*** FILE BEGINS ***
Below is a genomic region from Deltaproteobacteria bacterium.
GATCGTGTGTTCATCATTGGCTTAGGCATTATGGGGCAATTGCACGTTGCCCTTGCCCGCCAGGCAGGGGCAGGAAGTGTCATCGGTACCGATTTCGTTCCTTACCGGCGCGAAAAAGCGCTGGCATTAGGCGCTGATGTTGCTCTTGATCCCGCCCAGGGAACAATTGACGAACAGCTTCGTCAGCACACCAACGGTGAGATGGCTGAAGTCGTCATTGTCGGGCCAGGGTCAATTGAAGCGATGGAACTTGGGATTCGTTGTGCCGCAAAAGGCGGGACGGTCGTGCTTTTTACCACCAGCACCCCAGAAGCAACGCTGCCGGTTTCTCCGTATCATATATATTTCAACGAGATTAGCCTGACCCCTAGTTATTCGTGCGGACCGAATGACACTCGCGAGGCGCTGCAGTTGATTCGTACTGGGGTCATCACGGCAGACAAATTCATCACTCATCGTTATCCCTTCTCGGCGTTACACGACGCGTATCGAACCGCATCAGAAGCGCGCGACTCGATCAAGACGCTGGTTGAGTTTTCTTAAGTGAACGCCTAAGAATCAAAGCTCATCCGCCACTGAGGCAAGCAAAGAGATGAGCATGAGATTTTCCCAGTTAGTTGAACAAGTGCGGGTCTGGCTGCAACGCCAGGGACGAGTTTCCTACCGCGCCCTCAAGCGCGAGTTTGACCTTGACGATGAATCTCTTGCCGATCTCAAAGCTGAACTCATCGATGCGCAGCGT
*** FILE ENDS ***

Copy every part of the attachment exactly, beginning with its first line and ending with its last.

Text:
Below is a genomic region from Deltaproteobacteria bacterium.
GATCGTGTGTTCATCATTGGCTTAGGCATTATGGGGCAATTGCACGTTGCCCTTGCCCGCCAGGCAGGGGCAGGAAGTGTCATCGGTACCGATTTCGTTCCTTACCGGCGCGAAAAAGCGCTGGCATTAGGCGCTGATGTTGCTCTTGATCCCGCCCAGGGAACAATTGACGAACAGCTTCGTCAGCACACCAACGGTGAGATGGCTGAAGTCGTCATTGTCGGGCCAGGGTCAATTGAAGCGATGGAACTTGGGATTCGTTGTGCCGCAAAAGGCGGGACGGTCGTGCTTTTTACCACCAGCACCCCAGAAGCAACGCTGCCGGTTTCTCCGTATCATATATATTTCAACGAGATTAGCCTGACCCCTAGTTATTCGTGCGGACCGAATGACACTCGCGAGGCGCTGCAGTTGATTCGTACTGGGGTCATCACGGCAGACAAATTCATCACTCATCGTTATCCCTTCTCGGCGTTACACGACGCGTATCGAACCGCATCAGAAGCGCGCGACTCGATCAAGACGCTGGTTGAGTTTTCTTAAGTGAACGCCTAAGAATCAAAGCTCATCCGCCACTGAGGCAAGCAAAGAGATGAGCATGAGATTTTCCCAGTTAGTTGAACAAGTGCGGGTCTGGCTGCAACGCCAGGGACGAGTTTCCTACCGCGCCCTCAAGCGCGAGTTTGACCTTGACGATGAATCTCTTGCCGATCTCAAAGCTGAACTCATCGATGCGCAGCGT